In response to Donald Trump’s new campaign book “Crippled America” and its opening sentence stating that “America needs to start winning again,” we recently took a look at some of the ways America is already winning.
But even though American believe theirs is “the greatest nation on earth”, it is still a country with many problems, although several of these might not be part of Trump’s campaign program.
America's bridges, roads, and dams are in bad shape. The American Society of Civil Engineers estimates that the US needs $3.6 trillion in infrastructure investment by the end of the decade, and the highest score they gave on their most recent infrastructure report card was a B+. Ten of the sixteen categories received a grade of D or D-.
Despite the bad state of its infrastructure, public spending on construction has been down since the financial crisis.
America continues to struggle on international tests of high school student achievement. American 15-year-olds had the 17th highest average reading scores among the 34 OECD nations in the 2012 PISA international examination.
Education costs are also rising, with the real average cost of a year of college, including tuition, fees, room, and board, more than doubling since the 1970s. That rising cost of college pushes the American Dream out of reach for many.
Because of a combination of an ageing population and residual effects from the financial crisis and Great Recession, a smaller percentage of Americans are working or looking for work than at any time since 1977.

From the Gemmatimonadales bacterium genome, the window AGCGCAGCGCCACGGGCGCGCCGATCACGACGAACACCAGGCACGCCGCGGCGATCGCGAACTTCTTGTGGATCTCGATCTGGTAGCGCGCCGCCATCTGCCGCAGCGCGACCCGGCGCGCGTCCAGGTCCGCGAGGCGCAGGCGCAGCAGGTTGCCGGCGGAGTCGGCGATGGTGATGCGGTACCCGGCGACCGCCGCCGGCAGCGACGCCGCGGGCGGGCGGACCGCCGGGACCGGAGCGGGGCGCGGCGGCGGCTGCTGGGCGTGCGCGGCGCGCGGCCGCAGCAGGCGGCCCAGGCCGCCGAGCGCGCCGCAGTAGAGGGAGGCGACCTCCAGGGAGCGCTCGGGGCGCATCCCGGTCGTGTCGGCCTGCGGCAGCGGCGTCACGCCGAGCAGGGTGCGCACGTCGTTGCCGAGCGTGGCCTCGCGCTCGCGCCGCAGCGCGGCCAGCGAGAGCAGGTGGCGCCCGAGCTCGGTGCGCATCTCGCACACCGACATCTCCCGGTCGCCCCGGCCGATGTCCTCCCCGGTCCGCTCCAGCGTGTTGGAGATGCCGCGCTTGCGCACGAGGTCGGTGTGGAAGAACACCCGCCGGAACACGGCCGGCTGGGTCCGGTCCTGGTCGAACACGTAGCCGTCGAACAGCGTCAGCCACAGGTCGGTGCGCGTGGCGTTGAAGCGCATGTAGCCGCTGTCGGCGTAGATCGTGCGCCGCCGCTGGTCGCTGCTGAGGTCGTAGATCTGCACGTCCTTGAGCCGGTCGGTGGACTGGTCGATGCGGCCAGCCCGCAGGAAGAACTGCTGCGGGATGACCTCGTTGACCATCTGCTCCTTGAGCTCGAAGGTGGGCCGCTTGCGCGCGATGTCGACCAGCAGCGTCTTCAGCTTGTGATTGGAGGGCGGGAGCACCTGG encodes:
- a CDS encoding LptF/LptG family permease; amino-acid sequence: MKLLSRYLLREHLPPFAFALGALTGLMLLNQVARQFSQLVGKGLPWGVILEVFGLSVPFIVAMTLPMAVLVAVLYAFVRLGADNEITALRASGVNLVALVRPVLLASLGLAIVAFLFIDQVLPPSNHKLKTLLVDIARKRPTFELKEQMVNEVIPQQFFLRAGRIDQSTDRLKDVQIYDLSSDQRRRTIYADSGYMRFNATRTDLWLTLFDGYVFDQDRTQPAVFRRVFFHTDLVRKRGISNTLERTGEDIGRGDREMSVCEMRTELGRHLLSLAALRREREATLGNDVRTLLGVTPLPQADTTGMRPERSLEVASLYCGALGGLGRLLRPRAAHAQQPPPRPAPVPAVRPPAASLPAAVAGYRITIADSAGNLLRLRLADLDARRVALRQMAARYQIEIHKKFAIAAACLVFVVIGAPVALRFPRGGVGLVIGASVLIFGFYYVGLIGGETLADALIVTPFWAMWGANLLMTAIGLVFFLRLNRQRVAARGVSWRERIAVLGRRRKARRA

The United States has become more unequal over time. The Gini Index, a commonly used measure of income inequality among households, has steadily risen since the late 1960s.
America's income distribution is more unequal than that of other countries, as can be seen in this chart of Gini indexes of post-tax income for the OECD countries and Russia.
The top 1% have taken an ever larger percentage of America's income since the 1980s, and their income share is now at levels not seen since the 1920s.
A big driver of rising inequality in the last few decades is the divergence in real incomes for those at the top and everyone else. While the top 0.01% has seen huge income gains since 1980, wages for the bottom 90% have remained flat.
America is also more violent than its peers, with the fourth highest homicide rate among the OECD nations.
America also has some health problems. The US is tied with Chile for the 8th lowest life expectancy at birth among OECD nations.
We pay a lot for these less than ideal health outcomes. The United States has by far the highest per capita health care spending in the OECD.
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